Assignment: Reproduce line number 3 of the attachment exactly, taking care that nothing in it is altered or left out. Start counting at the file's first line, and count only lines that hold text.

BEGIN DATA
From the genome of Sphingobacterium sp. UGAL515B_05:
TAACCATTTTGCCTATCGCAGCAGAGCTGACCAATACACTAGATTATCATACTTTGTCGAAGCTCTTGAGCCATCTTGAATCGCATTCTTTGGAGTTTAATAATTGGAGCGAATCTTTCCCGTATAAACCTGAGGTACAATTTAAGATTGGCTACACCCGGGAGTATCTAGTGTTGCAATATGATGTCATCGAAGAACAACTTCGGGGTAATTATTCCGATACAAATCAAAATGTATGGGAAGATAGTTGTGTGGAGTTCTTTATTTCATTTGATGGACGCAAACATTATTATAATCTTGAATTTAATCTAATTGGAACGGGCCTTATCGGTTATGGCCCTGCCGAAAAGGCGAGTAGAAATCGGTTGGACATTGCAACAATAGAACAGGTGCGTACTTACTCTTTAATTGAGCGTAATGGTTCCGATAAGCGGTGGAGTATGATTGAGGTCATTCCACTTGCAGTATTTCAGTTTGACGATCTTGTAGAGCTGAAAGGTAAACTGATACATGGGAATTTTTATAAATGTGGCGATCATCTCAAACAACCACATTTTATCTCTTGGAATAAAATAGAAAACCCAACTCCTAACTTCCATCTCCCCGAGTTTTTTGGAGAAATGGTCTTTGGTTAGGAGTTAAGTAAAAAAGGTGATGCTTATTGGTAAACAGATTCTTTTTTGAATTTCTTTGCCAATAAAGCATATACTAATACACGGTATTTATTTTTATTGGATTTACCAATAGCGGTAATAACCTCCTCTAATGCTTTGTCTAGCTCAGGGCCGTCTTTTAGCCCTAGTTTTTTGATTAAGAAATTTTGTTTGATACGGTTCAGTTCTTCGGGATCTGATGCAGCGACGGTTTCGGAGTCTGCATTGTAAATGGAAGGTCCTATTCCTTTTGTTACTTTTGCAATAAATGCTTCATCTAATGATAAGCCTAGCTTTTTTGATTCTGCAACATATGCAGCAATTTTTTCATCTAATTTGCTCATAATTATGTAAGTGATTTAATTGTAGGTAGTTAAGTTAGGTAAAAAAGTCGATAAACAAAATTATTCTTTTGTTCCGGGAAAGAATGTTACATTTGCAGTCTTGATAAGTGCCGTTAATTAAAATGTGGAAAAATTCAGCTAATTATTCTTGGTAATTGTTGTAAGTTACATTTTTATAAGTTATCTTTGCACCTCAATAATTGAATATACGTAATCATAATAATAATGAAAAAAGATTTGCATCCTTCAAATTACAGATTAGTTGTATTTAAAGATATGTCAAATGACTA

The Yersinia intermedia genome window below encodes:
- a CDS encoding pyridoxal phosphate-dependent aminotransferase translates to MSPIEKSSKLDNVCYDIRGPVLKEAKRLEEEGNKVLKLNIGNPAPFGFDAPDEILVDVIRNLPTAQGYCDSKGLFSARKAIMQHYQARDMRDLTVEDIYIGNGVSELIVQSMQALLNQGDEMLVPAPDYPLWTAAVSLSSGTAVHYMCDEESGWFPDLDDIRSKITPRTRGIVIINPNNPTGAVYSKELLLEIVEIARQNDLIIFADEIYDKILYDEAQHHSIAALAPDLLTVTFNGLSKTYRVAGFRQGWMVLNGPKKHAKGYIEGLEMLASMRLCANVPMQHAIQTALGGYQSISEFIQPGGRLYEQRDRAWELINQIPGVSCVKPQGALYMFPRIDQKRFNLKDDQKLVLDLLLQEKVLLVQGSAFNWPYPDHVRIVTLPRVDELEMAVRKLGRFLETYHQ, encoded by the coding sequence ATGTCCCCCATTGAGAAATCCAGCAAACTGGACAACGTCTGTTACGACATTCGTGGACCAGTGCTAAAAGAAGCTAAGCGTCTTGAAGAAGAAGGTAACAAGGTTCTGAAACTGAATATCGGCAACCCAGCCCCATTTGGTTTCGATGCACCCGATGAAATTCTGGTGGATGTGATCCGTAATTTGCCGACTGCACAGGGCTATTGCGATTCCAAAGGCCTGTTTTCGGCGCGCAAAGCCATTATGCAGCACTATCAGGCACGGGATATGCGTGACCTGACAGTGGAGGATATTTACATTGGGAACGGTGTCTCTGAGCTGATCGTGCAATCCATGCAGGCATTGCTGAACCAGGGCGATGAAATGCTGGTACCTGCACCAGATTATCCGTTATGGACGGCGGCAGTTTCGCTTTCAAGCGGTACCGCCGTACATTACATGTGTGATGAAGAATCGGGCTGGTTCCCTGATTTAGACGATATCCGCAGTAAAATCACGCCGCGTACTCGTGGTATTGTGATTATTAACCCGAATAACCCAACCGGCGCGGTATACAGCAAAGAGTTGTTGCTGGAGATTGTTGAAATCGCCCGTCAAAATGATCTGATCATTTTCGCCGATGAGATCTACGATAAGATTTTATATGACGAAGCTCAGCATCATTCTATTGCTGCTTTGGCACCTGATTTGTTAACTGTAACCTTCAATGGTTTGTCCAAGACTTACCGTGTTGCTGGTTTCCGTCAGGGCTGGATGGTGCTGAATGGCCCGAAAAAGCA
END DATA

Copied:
The Yersinia intermedia genome window below encodes: